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Dr. Gina Velasco

Photo of Dr. Gina  Velasco
Assistant Professor
Women's and Gender Studies/American Studies
Parker Hall 005 • M-1301

I am currently an Assistant Professor in the Women's and Gender Studies Department at Keene State College in Keene, New Hampshire. I am also affiliated faculty in the American Studies Program. After receiving my Ph.D. from the History of Consciousness program at the University of California at Santa Cruz, I was an Andrew W. Mellon Postdoctoral Fellow in the Gender and Sexuality Studies Program at Bryn Mawr College from 2008-2010. From 2010-2011, I was a Visiting Assistant Professor in Women, Gender, and Sexuality Studies at Portland State University in Portland, Oregon, and a Visiting Scholar in the Beatrice Bain Research Group at the University of California at Berkeley. From 2012-2013, I was a visiting scholar at the Center for the Study of Gender and Sexuality at New York University.

My research and teaching explore how gender and queer sexuality inform notions of nation, diaspora, and transnational belonging in a contemporary context of globalization. My research, writing, and teaching encompass a range of fields, including queer studies, feminist theory, transnational feminisms, women of color feminisms, diaspora studies, ethnic studies, and Asian American/Filipina/o American studies. My writing has been published in Women and Performance: A Journal of Feminist Theory, the Review of Women's Studies, and the International Feminist Journal of Politics.

My first book manuscript, Queering the Transnational Filipina Body: Gendered and Sexual Nationalisms in the Filipino Diaspora, “queers” the ubiquitous figure of the transnational Filipina body through an analysis of this several figures of Filipina/o transnationalism - the Filipina "mail order bride," the "trafficked" woman, the Filipina/o American balikbayan (expatriate), and the cyborg - within Filipina/o American performance, video/film, and websites. Queering the Transnational Filipina Body explores the political possibilities and tensions between diasporic support for revolutionary nationalisms and feminist and queer critiques of the nation. Offering a serious consideration of the political potential of revolutionary, diasporic nationalisms as a form of resistance to U.S. imperialism and capitalist globalization, Queering the Transnational Filipina Body examines the gendered and sexual politics of representing the nation within Filipina/o diasporic cultural production.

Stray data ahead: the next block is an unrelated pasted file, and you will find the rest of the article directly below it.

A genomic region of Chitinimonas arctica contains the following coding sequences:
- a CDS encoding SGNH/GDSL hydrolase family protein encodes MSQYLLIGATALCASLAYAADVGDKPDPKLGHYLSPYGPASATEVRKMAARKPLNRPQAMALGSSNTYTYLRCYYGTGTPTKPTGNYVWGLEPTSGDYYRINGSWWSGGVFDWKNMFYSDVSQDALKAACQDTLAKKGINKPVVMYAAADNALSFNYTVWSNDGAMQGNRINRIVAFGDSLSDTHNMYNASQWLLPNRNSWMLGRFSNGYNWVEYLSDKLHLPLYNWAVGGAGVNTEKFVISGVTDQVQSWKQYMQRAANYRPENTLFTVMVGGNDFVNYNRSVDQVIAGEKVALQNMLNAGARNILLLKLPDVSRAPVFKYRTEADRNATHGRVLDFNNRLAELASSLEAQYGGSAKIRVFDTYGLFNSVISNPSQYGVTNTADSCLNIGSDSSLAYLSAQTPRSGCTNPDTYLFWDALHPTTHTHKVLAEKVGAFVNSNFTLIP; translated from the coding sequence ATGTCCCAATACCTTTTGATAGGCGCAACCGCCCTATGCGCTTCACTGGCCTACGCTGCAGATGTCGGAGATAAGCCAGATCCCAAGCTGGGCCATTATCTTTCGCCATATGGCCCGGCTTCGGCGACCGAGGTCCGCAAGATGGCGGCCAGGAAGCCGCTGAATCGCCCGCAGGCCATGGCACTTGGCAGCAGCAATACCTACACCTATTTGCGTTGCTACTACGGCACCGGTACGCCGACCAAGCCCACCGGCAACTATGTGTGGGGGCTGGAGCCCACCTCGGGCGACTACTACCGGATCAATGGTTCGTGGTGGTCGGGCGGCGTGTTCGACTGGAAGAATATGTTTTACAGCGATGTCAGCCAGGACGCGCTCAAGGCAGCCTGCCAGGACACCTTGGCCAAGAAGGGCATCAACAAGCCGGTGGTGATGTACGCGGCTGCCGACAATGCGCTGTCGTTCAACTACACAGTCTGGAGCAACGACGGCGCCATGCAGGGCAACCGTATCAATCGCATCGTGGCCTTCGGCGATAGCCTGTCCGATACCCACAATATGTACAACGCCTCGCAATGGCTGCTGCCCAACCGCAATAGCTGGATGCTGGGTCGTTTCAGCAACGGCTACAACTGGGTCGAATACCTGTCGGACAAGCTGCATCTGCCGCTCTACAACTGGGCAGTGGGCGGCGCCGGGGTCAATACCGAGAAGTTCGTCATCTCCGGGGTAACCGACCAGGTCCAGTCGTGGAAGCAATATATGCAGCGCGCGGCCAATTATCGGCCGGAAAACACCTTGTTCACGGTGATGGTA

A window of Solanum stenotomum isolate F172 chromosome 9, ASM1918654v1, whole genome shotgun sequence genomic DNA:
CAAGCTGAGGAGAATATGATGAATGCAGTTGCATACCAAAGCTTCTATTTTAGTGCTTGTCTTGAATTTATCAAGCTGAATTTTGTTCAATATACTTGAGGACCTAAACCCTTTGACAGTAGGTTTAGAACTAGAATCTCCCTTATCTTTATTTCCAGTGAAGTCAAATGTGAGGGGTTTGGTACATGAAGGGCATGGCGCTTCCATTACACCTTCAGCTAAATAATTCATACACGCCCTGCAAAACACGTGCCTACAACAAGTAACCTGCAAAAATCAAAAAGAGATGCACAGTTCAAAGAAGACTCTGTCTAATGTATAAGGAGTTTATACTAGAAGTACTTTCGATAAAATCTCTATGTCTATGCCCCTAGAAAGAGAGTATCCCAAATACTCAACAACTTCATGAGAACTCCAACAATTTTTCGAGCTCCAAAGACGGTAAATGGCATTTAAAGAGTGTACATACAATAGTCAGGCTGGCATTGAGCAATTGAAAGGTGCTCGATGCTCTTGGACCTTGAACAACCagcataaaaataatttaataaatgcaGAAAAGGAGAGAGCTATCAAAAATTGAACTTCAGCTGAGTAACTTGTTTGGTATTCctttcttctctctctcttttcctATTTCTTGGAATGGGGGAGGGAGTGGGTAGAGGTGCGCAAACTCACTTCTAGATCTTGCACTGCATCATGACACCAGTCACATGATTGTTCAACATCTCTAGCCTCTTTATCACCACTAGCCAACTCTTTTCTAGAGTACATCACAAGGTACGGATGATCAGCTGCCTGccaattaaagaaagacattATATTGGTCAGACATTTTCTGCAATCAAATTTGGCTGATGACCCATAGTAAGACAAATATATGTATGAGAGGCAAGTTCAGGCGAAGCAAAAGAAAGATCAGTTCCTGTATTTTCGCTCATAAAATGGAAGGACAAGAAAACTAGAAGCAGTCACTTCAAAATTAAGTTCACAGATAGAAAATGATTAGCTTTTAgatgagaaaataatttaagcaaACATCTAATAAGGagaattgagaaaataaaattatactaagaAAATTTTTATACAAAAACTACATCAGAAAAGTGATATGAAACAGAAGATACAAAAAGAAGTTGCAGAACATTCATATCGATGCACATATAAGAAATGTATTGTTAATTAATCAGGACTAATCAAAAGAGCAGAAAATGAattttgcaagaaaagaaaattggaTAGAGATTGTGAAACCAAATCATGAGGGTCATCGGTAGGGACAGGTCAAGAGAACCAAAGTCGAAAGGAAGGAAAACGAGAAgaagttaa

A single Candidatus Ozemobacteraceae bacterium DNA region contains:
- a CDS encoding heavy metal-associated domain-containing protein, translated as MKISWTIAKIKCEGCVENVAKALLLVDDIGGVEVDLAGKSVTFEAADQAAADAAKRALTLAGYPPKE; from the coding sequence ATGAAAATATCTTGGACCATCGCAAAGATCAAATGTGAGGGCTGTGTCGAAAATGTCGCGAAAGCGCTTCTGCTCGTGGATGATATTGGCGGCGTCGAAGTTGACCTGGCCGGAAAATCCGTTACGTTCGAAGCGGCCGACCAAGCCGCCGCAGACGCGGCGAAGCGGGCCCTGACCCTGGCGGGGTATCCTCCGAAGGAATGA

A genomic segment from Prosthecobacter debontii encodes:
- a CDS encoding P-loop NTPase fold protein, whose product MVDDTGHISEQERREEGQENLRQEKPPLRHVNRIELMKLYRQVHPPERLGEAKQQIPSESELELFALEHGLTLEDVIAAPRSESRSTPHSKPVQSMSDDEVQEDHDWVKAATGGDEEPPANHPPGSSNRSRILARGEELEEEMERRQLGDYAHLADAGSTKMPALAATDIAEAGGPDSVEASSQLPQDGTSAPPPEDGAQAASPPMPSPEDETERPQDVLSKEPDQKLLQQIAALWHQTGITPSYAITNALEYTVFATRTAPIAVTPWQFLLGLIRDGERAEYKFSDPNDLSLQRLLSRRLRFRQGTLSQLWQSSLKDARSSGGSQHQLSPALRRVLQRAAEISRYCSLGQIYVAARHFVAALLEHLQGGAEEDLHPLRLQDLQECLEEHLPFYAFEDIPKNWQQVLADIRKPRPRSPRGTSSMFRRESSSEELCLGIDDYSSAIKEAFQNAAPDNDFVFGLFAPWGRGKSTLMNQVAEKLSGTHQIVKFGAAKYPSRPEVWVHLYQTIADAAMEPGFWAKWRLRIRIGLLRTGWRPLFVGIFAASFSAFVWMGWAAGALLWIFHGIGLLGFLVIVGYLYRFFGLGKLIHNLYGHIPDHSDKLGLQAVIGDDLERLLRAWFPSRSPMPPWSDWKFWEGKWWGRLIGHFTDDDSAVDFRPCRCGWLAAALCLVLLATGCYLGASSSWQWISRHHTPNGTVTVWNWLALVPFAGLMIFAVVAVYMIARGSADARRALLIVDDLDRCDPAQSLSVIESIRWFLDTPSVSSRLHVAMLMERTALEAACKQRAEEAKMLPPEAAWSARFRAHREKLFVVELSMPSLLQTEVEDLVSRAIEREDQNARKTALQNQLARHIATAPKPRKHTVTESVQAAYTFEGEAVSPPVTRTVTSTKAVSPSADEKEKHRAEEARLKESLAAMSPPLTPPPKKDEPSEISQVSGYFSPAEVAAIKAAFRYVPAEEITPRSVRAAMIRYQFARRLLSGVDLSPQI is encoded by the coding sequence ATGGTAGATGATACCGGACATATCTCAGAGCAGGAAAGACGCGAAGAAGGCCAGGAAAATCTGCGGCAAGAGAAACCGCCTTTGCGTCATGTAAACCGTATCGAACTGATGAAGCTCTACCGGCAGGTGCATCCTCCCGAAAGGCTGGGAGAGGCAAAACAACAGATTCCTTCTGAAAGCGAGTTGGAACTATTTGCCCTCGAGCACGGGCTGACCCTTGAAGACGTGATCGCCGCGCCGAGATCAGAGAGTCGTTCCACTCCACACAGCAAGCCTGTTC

My second project explores the relationship between nationalisms, diasporas, and queer genders and sexualities, with a focus on the performance and video art of queer artists of color in the U.S. I am currently collaborating with YaliniDream, a queer Sri Lankan American artist, on an essay that describes how nationalism, experiences of war, gender, and queer sexuality inform both the content and form of her performance art. This article uses a queer diasporic framework to examine the relationship between performance art, transnational political organizing, nationalist movements in the Filipino and Sri Lankan diasporas, and cultural work around issues of gender and queer sexuality. Given the contemporary context of an ongoing global War on Terror, both the violence and the potential of the nation as an organizing principle continue to dominate queer diasporic subjects' relationship to notions of home and belonging. In addition to multi- and trans-national attachments, queer diasporic subjects must contend with the dominant U.S. racial formation, as well as the neoliberal cultural politics of a mainstream LGBT movement in the U.S. Working within both queer communities of color in the U.S. and transnational political movements across the diaspora, queer diasporic artists and activists have a multivalent relationship to gender, sexuality, race, and nation. It is this crucible of affective and material connections that I will explore in my study of performance and video art by queer diasporic artists of color U.S.

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